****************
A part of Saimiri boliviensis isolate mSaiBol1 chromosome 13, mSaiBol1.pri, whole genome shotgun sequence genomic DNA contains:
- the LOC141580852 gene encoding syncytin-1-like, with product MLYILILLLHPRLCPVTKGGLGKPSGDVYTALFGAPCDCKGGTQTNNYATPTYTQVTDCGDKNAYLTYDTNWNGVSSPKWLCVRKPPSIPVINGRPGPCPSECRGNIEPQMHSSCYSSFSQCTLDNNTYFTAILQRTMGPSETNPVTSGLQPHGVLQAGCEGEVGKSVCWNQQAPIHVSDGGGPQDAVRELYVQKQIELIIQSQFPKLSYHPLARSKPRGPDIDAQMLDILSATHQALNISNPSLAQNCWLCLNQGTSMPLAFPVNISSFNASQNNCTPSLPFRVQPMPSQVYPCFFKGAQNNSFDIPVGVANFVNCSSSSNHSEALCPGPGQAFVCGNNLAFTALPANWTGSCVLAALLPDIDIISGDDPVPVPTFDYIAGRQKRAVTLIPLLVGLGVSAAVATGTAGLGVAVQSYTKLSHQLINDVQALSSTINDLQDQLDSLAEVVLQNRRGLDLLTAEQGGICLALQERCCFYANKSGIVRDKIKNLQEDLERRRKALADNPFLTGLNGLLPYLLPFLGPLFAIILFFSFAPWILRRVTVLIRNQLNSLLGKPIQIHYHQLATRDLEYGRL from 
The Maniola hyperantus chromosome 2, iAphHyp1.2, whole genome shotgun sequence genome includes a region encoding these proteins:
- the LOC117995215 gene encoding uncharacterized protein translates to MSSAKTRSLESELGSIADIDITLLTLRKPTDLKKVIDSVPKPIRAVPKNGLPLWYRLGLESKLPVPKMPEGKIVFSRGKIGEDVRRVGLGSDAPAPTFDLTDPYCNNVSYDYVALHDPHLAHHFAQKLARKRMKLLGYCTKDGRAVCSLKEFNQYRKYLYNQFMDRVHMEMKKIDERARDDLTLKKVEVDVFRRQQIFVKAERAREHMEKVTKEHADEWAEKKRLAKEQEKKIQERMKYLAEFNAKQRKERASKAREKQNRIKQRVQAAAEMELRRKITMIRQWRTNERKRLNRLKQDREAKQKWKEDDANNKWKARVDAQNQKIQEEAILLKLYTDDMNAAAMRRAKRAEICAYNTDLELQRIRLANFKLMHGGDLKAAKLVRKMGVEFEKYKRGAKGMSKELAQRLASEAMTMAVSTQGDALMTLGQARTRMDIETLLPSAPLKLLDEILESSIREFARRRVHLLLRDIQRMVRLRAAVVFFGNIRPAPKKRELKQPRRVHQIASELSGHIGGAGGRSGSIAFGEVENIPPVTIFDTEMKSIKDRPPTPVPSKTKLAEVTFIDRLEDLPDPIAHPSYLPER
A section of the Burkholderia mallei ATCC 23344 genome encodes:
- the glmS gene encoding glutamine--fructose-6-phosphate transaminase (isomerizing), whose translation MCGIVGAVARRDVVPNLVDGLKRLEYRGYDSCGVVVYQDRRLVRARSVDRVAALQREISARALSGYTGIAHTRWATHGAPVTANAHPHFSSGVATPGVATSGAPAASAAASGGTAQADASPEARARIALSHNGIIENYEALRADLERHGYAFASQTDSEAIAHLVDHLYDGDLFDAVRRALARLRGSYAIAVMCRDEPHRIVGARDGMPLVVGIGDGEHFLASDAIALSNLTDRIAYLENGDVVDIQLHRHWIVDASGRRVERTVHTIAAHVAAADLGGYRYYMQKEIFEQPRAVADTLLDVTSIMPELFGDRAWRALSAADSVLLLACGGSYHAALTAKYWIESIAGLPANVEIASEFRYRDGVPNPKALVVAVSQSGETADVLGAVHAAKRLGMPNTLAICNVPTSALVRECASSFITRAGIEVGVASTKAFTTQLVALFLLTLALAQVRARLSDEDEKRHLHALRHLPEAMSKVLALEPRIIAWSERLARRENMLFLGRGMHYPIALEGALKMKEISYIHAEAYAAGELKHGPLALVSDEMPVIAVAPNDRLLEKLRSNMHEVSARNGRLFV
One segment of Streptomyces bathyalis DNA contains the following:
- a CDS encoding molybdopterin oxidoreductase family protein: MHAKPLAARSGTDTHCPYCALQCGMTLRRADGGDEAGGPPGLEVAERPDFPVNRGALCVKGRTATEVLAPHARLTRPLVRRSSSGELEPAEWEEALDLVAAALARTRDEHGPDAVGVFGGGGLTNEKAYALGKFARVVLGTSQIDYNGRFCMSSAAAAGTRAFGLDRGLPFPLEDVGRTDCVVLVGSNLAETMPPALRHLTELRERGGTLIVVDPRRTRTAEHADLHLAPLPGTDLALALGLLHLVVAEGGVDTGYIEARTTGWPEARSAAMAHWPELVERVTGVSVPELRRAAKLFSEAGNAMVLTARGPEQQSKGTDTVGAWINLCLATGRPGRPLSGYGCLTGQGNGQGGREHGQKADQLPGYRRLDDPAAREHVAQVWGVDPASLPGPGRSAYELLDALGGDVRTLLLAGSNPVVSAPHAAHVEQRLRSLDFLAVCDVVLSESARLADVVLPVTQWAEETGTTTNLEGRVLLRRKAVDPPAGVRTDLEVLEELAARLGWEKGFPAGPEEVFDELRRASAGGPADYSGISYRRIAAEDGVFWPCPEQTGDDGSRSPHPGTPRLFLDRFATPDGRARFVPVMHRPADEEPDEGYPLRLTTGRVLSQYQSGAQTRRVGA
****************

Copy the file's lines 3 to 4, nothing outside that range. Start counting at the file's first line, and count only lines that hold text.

The Maniola hyperantus chromosome 2, iAphHyp1.2, whole genome shotgun sequence genome includes a region encoding these proteins:
- the LOC117995215 gene encoding uncharacterized protein translates to MSSAKTRSLESELGSIADIDITLLTLRKPTDLKKVIDSVPKPIRAVPKNGLPLWYRLGLESKLPVPKMPEGKIVFSRGKIGEDVRRVGLGSDAPAPTFDLTDPYCNNVSYDYVALHDPHLAHHFAQKLARKRMKLLGYCTKDGRAVCSLKEFNQYRKYLYNQFMDRVHMEMKKIDERARDDLTLKKVEVDVFRRQQIFVKAERAREHMEKVTKEHADEWAEKKRLAKEQEKKIQERMKYLAEFNAKQRKERASKAREKQNRIKQRVQAAAEMELRRKITMIRQWRTNERKRLNRLKQDREAKQKWKEDDANNKWKARVDAQNQKIQEEAILLKLYTDDMNAAAMRRAKRAEICAYNTDLELQRIRLANFKLMHGGDLKAAKLVRKMGVEFEKYKRGAKGMSKELAQRLASEAMTMAVSTQGDALMTLGQARTRMDIETLLPSAPLKLLDEILESSIREFARRRVHLLLRDIQRMVRLRAAVVFFGNIRPAPKKRELKQPRRVHQIASELSGHIGGAGGRSGSIAFGEVENIPPVTIFDTEMKSIKDRPPTPVPSKTKLAEVTFIDRLEDLPDPIAHPSYLPER